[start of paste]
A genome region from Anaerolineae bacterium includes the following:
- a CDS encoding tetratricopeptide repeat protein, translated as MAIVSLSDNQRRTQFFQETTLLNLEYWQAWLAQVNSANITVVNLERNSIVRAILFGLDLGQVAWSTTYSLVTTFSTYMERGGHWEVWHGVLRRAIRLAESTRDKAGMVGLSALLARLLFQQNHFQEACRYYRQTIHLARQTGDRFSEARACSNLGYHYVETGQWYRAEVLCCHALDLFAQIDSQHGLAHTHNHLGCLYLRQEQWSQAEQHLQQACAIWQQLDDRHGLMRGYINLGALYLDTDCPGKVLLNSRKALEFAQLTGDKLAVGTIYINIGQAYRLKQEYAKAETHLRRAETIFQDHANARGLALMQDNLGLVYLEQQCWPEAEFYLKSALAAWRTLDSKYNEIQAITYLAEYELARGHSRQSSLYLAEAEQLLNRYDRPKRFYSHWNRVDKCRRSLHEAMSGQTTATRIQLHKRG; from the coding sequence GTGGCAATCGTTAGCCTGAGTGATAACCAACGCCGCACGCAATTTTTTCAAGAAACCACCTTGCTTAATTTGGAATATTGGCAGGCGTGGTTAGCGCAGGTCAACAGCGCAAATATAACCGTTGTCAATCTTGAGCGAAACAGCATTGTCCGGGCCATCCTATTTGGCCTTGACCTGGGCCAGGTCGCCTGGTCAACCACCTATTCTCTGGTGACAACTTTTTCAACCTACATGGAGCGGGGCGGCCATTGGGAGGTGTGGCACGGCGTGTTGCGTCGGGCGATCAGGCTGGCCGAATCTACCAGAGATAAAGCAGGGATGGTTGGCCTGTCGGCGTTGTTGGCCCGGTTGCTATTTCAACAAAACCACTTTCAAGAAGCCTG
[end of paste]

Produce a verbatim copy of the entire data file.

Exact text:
A genome region from Anaerolineae bacterium includes the following:
- a CDS encoding tetratricopeptide repeat protein, translated as MAIVSLSDNQRRTQFFQETTLLNLEYWQAWLAQVNSANITVVNLERNSIVRAILFGLDLGQVAWSTTYSLVTTFSTYMERGGHWEVWHGVLRRAIRLAESTRDKAGMVGLSALLARLLFQQNHFQEACRYYRQTIHLARQTGDRFSEARACSNLGYHYVETGQWYRAEVLCCHALDLFAQIDSQHGLAHTHNHLGCLYLRQEQWSQAEQHLQQACAIWQQLDDRHGLMRGYINLGALYLDTDCPGKVLLNSRKALEFAQLTGDKLAVGTIYINIGQAYRLKQEYAKAETHLRRAETIFQDHANARGLALMQDNLGLVYLEQQCWPEAEFYLKSALAAWRTLDSKYNEIQAITYLAEYELARGHSRQSSLYLAEAEQLLNRYDRPKRFYSHWNRVDKCRRSLHEAMSGQTTATRIQLHKRG; from the coding sequence GTGGCAATCGTTAGCCTGAGTGATAACCAACGCCGCACGCAATTTTTTCAAGAAACCACCTTGCTTAATTTGGAATATTGGCAGGCGTGGTTAGCGCAGGTCAACAGCGCAAATATAACCGTTGTCAATCTTGAGCGAAACAGCATTGTCCGGGCCATCCTATTTGGCCTTGACCTGGGCCAGGTCGCCTGGTCAACCACCTATTCTCTGGTGACAACTTTTTCAACCTACATGGAGCGGGGCGGCCATTGGGAGGTGTGGCACGGCGTGTTGCGTCGGGCGATCAGGCTGGCCGAATCTACCAGAGATAAAGCAGGGATGGTTGGCCTGTCGGCGTTGTTGGCCCGGTTGCTATTTCAACAAAACCACTTTCAAGAAGCCTG